Firstly, it should be noted that the first line of your post is misleading, incomplete and inaccurate. Value-types can be pretty much anywhere.
In our example, a value type is contained within a reference type.
the "contained within" here is misleading. The "contained within" you are conflating this with is "instance fields". This does not apply to method local variables. Method local variables, as an implementation detail, live on the stack... except for when they don't! Which includes iterator blocks and captured variables. Since you haven't mentioned either of those things, the answer is probably "on the stack".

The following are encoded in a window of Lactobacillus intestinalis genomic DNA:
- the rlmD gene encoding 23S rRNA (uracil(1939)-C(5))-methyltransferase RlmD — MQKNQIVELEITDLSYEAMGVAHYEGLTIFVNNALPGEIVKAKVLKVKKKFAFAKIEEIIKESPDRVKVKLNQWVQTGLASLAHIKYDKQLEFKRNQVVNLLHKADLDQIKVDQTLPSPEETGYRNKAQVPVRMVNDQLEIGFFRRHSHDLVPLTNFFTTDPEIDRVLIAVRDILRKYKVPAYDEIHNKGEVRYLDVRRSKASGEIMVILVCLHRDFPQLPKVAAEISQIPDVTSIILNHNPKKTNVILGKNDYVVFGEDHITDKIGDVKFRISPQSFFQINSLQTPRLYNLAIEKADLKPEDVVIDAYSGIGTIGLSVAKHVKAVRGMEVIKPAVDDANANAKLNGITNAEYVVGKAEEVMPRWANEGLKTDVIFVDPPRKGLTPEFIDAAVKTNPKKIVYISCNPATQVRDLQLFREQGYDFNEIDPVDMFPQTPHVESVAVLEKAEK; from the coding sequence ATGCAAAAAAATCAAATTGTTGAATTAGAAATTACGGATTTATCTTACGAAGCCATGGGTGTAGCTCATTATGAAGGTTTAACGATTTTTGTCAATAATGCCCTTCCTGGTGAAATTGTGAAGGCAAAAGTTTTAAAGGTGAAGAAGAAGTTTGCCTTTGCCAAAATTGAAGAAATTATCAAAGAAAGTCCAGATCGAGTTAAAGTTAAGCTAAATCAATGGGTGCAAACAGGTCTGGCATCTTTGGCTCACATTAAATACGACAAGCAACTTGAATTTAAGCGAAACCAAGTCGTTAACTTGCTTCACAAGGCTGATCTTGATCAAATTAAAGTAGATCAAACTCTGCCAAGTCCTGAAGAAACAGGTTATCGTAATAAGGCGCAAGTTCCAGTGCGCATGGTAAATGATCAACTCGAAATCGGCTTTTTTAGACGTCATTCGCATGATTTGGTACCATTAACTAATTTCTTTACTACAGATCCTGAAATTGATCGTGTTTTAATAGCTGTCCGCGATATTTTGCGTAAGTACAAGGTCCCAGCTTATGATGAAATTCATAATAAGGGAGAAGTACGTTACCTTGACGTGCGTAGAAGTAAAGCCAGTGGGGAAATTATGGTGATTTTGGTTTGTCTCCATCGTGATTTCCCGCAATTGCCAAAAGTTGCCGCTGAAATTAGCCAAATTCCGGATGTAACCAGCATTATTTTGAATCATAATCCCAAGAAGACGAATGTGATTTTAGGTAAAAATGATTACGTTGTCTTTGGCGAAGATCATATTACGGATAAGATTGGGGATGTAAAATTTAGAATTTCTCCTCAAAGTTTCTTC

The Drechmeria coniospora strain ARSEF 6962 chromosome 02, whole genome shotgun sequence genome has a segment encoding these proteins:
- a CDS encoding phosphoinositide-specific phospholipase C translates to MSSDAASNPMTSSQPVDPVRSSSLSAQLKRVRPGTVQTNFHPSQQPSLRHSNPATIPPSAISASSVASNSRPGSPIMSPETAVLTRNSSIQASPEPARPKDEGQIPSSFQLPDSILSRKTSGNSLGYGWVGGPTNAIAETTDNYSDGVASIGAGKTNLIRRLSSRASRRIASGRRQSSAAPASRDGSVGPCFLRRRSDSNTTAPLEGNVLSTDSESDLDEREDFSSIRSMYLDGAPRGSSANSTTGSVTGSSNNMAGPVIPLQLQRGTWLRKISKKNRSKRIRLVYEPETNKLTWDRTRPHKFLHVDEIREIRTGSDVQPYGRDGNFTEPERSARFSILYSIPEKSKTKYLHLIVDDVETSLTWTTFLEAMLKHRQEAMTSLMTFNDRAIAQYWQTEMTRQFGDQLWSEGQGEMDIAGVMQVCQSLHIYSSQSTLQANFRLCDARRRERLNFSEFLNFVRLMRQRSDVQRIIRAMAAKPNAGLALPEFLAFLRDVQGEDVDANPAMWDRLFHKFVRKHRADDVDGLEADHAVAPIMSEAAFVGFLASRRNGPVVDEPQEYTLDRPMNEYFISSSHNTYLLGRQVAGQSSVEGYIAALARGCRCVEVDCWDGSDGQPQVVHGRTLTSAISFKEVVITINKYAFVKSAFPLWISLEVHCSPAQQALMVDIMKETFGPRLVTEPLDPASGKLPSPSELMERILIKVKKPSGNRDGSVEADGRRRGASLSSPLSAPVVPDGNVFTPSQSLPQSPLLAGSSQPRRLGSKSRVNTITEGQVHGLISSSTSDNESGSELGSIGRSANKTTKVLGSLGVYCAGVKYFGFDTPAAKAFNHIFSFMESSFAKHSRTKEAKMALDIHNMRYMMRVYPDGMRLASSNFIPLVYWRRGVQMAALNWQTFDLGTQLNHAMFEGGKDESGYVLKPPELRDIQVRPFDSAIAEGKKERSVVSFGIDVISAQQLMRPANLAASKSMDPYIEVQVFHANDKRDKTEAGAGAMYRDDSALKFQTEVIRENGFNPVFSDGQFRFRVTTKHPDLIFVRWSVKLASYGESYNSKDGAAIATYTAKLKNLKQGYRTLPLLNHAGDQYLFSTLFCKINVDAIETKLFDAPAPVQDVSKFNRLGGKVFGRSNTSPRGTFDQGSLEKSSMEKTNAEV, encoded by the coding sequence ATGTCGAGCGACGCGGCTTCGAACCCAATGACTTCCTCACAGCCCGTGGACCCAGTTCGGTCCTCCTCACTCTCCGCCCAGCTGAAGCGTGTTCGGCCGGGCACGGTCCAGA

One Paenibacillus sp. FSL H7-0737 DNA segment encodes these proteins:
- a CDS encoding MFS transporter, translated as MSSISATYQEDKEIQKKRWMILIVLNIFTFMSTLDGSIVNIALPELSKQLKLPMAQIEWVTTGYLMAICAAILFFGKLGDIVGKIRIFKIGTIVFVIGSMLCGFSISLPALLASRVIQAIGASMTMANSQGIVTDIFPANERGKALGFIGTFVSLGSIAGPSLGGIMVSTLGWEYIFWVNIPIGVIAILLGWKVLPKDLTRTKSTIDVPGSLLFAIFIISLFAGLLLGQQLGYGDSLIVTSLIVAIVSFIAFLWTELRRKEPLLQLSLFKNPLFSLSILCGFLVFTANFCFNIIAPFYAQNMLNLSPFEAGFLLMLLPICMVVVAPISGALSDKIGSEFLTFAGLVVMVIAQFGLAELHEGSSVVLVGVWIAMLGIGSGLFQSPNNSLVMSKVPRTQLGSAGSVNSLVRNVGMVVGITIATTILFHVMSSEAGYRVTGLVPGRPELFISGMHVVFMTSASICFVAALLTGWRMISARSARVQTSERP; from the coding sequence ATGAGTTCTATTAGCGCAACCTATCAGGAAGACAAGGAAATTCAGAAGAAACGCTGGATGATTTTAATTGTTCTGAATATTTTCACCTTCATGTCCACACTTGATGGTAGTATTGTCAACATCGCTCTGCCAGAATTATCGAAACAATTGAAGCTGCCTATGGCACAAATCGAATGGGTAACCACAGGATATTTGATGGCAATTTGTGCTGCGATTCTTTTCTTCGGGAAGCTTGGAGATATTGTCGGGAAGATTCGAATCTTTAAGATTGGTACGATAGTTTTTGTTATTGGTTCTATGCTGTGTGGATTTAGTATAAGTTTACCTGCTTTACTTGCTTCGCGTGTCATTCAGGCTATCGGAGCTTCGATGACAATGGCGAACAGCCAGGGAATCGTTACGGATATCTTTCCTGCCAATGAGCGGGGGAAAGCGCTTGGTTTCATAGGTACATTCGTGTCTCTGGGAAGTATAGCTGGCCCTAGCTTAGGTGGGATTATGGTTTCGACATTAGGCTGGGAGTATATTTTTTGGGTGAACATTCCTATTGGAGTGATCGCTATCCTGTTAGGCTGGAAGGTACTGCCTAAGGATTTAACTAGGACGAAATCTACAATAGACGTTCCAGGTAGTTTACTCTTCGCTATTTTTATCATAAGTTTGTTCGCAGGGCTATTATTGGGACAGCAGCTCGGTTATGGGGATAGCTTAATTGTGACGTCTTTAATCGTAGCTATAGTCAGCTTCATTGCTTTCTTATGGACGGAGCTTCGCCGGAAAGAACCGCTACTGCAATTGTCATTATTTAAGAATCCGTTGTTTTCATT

I should also note that even for method local variables that are reference types, the variable (i.e. the reference, not the object) still lives on the stack (except for when it doesn't, exactly the same rules).
Note in the above that I'm limiting the discussion to what happens in IL terms, i.e. what the C# compiler does. Hans is quite correct to say that the JIT may do whatever it wants with the IL when it sees it.